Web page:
As it becomes increasingly clear to the West that Malaysia Airlines Flight 17 was shot down by pro-Russian insurgents, that notion is apparently anything but clear to the Russian public. For in that northern land most media channels are owned or implicitly managed by the Kremlin—and the Kremlin knows one thing for sure: It is in no way responsible for bad things, up to and including this downed plane.
So what does the media posit happened instead? Well, there are sensationalistic theories to suit any anti-West comrade. A sampling, as disclosed by the New Republic’s Julia Ioffe:
*It just so happens the plane had been recently reinsured—by people in power who knew its fiery fate.
*The Ukrainian military mistook the plane for Putin’s presidential aircraft, and shot it down in a villainous assassination attempt.
And the crown-champion:
*MH17 is actually the missing Malaysia Airlines flight that disappeared in March. Except it didn’t disappear. Rather, it was taken to an American military base, packed with mysterious and incriminating corpses, flown on auto-pilot and blown up over Ukraine by a CIA bomb. But of course.
Besides completely suspending Occam’s Razor, in one way or another, these narratives all make clear that the West is trying to pin the tragedy on Russia, probably as “part of a nefarious conspiracy to drag Russia into an apocalyptic war with the West,” as Ioffe writes. These news reports also include the increasing trend in Russia to use Soviet-era terminology like “fascists” and “national traitors.” Nothing like Cold War rhetoric to up the ante.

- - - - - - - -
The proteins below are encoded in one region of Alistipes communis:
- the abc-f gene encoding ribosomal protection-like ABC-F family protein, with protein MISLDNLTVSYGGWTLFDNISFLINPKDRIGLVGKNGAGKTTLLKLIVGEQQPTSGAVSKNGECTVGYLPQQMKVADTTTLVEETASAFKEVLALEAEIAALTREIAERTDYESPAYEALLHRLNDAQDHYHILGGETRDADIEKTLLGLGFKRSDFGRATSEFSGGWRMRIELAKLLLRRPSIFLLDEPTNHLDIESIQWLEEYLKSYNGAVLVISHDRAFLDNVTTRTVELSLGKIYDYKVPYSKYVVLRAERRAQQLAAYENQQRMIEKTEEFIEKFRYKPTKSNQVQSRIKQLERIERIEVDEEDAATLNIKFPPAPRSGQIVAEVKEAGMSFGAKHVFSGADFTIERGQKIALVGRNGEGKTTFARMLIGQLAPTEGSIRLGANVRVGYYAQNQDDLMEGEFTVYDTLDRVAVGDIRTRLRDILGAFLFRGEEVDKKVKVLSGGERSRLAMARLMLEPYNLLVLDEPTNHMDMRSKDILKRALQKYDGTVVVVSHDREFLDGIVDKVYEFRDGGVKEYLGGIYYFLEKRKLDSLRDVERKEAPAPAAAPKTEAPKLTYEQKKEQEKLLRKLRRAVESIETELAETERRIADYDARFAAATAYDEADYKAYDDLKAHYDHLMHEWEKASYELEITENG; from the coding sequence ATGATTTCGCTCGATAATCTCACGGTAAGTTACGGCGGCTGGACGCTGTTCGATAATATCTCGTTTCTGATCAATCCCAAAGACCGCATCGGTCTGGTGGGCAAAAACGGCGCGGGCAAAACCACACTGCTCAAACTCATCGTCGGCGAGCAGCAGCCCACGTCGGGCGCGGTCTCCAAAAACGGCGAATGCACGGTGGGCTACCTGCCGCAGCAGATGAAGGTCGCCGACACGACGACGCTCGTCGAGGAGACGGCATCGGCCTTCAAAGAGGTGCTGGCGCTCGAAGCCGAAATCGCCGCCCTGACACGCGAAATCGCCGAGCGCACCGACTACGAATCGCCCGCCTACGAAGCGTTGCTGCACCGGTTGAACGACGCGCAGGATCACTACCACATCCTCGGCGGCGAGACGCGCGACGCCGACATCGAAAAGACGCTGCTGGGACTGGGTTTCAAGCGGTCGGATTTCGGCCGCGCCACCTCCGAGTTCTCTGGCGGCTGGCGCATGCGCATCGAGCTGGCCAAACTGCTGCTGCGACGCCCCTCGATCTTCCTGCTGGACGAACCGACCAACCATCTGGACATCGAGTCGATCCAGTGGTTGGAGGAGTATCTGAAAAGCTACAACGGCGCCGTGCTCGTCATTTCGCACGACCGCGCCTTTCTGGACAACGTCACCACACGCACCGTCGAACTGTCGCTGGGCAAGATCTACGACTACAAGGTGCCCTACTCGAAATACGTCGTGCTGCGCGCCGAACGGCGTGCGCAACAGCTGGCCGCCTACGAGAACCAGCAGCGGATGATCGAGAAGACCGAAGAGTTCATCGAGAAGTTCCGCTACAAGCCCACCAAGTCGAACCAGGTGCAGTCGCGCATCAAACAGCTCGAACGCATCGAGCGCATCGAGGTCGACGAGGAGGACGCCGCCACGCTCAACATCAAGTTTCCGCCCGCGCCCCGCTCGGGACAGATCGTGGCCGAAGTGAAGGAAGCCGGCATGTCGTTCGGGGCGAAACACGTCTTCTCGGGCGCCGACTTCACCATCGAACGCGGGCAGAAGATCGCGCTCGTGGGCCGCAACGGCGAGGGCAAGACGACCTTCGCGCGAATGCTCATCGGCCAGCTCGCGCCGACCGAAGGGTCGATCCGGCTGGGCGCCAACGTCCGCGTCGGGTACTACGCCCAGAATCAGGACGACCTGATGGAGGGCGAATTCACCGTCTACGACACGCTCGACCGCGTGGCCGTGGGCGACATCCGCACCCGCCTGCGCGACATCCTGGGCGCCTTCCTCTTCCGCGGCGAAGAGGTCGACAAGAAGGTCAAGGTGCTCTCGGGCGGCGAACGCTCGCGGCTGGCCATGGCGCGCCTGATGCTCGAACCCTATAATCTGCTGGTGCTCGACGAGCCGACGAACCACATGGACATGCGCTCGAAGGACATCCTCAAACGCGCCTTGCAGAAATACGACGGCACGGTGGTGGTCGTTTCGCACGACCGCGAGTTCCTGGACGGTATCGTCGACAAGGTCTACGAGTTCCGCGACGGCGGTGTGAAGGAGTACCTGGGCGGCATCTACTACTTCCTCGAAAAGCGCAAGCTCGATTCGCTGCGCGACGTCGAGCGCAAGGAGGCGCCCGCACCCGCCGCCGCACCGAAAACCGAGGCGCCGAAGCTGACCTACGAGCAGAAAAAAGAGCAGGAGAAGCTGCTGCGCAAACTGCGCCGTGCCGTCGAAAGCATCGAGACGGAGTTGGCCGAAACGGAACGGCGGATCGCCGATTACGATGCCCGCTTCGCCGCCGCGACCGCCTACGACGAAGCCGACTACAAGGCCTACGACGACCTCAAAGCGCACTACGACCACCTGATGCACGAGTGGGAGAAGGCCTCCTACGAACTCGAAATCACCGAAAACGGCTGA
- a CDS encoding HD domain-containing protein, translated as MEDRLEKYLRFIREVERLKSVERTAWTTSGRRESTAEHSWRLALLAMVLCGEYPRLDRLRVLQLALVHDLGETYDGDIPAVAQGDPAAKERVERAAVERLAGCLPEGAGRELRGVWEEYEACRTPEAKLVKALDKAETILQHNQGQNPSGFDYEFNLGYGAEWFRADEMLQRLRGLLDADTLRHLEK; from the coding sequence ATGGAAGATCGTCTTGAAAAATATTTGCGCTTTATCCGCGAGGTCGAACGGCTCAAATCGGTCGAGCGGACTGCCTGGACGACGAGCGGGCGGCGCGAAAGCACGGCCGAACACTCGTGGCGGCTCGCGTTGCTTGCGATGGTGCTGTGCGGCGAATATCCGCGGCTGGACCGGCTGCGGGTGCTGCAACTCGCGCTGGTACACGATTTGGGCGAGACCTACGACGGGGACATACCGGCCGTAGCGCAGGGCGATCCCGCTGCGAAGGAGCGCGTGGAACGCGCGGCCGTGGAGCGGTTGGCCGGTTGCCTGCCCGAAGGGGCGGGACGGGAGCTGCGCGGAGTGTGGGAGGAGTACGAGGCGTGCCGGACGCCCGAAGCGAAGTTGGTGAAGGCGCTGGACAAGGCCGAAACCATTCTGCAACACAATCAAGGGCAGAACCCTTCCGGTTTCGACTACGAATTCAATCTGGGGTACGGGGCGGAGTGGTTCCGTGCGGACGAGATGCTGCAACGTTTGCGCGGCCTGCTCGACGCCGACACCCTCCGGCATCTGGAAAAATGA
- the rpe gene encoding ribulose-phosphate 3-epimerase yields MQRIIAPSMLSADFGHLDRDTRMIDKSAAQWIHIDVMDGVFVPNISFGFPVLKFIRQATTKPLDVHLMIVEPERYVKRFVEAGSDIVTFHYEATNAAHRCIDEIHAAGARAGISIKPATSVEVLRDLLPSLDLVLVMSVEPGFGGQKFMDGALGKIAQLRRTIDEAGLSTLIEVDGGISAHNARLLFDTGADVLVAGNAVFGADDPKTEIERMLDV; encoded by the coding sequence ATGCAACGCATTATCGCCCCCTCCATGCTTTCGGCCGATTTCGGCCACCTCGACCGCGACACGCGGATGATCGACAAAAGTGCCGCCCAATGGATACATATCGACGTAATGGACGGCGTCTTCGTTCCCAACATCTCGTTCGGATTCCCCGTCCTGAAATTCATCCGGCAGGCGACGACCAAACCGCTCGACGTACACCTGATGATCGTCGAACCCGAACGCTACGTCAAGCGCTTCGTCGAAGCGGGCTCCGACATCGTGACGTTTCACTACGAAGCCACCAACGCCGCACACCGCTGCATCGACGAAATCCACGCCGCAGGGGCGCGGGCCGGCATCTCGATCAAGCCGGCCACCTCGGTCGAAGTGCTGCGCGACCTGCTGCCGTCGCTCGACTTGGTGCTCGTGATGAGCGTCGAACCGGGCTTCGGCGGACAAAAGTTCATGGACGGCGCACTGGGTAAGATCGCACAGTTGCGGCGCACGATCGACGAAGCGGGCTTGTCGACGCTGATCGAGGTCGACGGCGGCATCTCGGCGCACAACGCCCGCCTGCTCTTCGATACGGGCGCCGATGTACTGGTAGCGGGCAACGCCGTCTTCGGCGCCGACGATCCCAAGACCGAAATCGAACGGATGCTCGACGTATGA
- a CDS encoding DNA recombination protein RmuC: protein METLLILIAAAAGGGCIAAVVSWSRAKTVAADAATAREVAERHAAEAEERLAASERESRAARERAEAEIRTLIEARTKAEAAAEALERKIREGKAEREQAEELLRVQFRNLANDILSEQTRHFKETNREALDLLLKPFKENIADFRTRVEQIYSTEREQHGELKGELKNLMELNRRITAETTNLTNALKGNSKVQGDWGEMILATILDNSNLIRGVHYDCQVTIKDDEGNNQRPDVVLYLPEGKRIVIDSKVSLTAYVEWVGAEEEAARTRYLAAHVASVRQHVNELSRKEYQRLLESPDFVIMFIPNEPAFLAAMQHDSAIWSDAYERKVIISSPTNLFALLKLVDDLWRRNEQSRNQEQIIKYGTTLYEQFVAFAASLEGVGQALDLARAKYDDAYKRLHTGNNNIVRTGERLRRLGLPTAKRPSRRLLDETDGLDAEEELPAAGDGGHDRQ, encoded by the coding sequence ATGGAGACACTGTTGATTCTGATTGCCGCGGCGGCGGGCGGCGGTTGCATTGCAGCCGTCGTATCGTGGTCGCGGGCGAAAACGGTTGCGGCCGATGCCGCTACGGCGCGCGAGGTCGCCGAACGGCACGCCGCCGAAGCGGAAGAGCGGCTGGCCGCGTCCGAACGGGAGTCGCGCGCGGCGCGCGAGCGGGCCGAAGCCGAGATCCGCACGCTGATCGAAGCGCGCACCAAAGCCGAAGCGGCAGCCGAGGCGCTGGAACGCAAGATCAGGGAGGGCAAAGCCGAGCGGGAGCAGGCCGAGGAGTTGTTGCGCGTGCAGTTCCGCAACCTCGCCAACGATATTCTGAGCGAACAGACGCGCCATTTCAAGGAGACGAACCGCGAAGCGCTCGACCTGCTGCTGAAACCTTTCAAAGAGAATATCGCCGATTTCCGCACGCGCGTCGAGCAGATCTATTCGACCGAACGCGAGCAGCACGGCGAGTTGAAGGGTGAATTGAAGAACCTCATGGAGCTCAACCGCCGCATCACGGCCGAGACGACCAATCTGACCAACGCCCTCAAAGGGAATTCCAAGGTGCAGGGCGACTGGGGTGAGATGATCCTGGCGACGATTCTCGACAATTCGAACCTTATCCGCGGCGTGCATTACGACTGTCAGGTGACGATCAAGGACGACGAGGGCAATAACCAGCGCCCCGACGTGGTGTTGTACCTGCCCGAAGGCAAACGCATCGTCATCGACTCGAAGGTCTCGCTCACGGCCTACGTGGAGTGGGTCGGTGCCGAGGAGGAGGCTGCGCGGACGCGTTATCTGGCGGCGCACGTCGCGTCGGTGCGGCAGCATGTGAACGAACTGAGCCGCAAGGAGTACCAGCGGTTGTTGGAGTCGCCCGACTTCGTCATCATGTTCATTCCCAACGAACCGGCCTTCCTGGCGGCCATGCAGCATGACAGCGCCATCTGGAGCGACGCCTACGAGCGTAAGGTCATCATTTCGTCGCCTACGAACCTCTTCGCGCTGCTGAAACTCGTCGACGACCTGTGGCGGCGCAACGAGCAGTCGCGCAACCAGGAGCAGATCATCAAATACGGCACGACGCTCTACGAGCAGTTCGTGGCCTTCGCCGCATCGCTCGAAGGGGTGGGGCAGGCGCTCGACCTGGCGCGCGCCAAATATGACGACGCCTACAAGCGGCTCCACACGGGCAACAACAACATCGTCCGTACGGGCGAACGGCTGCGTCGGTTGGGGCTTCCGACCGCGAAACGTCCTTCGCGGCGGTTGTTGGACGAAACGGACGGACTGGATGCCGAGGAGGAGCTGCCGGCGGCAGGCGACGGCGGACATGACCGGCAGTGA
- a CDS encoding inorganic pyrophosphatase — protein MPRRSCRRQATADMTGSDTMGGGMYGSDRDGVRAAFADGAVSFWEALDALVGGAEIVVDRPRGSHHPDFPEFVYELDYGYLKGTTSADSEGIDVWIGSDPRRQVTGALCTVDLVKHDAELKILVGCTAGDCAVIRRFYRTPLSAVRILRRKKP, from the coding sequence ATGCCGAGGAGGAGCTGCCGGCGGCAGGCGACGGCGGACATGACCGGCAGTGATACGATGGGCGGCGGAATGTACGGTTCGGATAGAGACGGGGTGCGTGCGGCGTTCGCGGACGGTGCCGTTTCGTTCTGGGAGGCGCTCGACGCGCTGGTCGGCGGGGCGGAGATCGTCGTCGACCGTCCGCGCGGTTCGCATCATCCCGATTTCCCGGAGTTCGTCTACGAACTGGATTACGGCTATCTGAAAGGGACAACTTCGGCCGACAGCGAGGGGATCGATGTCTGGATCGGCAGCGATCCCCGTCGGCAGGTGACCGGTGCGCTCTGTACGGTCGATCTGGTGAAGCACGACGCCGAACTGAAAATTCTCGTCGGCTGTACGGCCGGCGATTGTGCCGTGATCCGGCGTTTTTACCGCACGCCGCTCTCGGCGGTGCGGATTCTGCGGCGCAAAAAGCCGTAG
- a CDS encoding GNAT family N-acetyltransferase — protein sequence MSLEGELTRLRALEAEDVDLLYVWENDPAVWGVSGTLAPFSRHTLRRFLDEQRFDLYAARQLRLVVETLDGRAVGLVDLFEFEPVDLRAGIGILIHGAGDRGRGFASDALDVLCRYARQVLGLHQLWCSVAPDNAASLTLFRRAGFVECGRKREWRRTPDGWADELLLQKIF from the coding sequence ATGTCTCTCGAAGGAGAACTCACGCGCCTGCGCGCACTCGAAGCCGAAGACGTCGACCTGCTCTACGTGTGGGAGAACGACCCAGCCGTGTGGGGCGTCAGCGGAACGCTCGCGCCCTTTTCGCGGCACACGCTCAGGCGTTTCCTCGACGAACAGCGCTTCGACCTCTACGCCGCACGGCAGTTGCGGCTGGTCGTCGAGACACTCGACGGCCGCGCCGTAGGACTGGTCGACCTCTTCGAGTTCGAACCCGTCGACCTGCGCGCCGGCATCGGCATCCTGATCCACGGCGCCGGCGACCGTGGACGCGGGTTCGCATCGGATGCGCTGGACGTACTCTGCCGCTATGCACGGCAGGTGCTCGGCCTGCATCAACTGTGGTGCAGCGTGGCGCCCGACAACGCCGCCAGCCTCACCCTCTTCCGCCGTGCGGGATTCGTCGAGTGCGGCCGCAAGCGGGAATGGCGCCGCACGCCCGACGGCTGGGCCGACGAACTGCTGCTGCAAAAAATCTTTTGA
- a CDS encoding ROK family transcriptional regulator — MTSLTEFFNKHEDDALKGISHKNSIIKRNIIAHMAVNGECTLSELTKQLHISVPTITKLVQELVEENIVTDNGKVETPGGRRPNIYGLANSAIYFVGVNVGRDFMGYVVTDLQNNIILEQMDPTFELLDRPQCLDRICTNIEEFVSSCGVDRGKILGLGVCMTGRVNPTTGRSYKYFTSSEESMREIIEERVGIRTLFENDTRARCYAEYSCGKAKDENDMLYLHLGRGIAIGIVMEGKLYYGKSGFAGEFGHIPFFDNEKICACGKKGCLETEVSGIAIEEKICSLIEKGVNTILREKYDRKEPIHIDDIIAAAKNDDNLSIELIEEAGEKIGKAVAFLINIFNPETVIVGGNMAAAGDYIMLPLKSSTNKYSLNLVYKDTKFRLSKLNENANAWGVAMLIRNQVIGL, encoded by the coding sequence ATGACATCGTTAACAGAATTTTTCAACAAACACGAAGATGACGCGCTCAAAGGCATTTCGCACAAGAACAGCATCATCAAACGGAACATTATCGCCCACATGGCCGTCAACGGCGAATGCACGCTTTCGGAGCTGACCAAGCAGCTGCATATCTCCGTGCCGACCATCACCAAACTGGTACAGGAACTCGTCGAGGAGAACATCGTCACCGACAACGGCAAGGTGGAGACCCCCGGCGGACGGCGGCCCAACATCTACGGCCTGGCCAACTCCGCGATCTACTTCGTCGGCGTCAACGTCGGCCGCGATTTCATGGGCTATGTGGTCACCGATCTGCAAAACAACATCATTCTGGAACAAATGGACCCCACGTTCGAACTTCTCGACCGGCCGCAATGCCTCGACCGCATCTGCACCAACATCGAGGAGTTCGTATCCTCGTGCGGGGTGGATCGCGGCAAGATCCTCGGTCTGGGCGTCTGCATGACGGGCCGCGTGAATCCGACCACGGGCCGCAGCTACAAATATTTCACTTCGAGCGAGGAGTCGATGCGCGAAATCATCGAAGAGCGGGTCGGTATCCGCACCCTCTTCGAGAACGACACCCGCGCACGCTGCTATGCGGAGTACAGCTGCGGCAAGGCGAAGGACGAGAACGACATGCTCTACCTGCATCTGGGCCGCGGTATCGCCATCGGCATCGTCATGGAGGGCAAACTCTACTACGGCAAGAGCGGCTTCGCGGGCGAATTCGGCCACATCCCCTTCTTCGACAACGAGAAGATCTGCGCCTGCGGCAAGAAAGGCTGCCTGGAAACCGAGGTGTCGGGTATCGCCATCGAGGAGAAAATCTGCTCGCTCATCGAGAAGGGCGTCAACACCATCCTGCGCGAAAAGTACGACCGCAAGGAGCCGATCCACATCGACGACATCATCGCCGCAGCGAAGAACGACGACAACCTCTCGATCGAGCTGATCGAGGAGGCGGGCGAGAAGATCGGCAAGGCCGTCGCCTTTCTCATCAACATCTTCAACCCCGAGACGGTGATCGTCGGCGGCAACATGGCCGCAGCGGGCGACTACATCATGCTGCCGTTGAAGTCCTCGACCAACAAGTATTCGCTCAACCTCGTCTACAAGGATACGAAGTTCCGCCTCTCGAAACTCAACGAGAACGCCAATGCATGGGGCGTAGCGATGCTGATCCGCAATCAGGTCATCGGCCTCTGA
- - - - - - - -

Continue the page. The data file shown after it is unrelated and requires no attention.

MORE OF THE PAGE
Creating a Monster
Commentators speculate that this news coverage actually puts Putin and his government in a precarious position. By casting the blame so strongly on others, it could be . . . awkward if it becomes clear to the Russian public that the Kremlin-supported rebels did sorta kinda blast the plane to smithereens.
Given the hard line the news reporting has taken—which the general public is pretty much believing, it appears—Putin may not have wiggle room to walk back the assertions. So even if international pressure gives Putin cause to de-escalate, he may have a tough time doing so without seriously losing face domestically.
In short: This inventive news coverage doesn’t bode well for an agreeable solution to the tense situation. I do kind of like the whole corpse story, though.